Marking India’s 71st Independence Day, Prime Minister Narendra Modi, in his address to the nation on August 15, said promoting the advancement of women was key to his vision of creating a “New India” by 2022. Yet, in the same month, his administration defended in the Supreme Court a clause in the Indian Penal Code that essentially prevents a man from being prosecuted for raping his wife if she is 15 years of age or older. The government, in response to a petition filed by a non-governmental organisation challenging the clause, said the clause was meant to “protect the institution of marriage”.

Marital rape is a grave, yet widespread form of violence against women in India. According to the National Family Health Survey-4 (2015-2016), an authoritative nationwide survey, 29% of women between 15 and 49 years of age said they had faced physical or sexual violence at the hands of their husbands. Yet, Section 375 of the Indian Penal Code, which defines rape, contains an exception that states:

“Sexual intercourse or sexual acts by a man with his own wife, the wife not being under fifteen years of age, is not rape.”

The only situation where marital rape is recognised as an offence, then, is when the wife is under 15 years old. This provision effectively ensures, on the back of an unjustified distinction, that some married women are denied the rights that unmarried women have – the textbook definition of discrimination.

The exception clause effectively denies women agency over their own bodies. It reinforces the patriarchal notion that a woman’s body is her husband’s property, and it is blind to the realities of sexual violence experienced by women within marriages. It also allows girls aged 15-18 (18 being the age of consent for sex) to be raped by their husbands with impunity.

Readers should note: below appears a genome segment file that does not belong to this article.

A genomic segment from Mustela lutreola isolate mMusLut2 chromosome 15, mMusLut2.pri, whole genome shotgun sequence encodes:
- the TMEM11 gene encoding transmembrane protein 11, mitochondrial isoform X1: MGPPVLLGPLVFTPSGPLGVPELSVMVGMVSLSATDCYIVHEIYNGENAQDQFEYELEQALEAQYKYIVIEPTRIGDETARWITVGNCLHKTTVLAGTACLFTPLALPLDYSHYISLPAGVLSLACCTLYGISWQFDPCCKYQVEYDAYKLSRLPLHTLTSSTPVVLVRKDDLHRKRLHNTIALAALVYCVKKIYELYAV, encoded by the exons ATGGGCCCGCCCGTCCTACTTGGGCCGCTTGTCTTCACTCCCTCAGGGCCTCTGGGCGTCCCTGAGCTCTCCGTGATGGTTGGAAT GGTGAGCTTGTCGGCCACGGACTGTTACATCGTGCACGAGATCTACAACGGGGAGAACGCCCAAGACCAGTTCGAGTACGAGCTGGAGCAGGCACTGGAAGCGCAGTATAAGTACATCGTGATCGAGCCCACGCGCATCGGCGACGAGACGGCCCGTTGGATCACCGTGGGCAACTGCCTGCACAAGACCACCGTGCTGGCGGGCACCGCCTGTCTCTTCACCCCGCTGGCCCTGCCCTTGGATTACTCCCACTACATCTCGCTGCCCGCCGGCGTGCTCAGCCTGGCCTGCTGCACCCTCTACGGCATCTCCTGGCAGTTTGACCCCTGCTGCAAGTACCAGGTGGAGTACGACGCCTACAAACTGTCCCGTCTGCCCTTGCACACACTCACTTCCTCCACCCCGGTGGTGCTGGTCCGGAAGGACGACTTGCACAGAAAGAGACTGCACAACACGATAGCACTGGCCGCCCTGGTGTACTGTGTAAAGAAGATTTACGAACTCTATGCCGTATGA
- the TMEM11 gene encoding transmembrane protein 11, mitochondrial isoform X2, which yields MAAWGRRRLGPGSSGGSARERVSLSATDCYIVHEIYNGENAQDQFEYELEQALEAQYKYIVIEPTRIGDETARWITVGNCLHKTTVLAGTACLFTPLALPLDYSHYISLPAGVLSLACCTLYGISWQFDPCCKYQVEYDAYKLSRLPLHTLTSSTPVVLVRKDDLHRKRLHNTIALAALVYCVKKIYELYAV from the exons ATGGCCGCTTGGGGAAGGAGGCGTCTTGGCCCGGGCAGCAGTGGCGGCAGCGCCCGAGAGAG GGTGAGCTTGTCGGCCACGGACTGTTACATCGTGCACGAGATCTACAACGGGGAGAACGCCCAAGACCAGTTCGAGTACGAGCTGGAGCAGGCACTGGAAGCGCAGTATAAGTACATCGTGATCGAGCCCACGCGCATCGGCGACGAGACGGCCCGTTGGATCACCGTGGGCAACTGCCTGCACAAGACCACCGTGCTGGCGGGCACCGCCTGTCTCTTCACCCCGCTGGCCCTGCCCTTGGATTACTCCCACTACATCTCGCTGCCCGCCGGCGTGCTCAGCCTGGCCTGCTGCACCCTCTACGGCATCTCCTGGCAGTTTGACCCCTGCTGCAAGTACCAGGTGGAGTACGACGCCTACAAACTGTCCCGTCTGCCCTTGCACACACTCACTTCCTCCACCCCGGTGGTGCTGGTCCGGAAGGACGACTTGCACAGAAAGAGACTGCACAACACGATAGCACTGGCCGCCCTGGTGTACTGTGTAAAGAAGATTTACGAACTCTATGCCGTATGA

Resisting reform

Last week, the Centre, in response to a petition filed before the Delhi High Court that also seeks to criminalise marital rape, argued that India should not blindly follow western countries in making marital rape a criminal offence. Ironically, the exception clause in Section 375 is itself a relic of the British Empire, based on the 17th-century English common law notion that women agree to sexual intercourse with their husbands on marriage, and cannot retract their consent. The United Kingdom itself recognised rape within marriage as a crime back in 1991, and international human rights law that India has agreed to be bound by effectively prohibits marital rape. The Central government also seems to believe – based on its affidavit to the Delhi High Court – that “factors like literacy, lack of financial empowerment among women, the mindset of the society, poverty” are more important than individual women’s agency, and somehow justify not punishing men who rape their wives.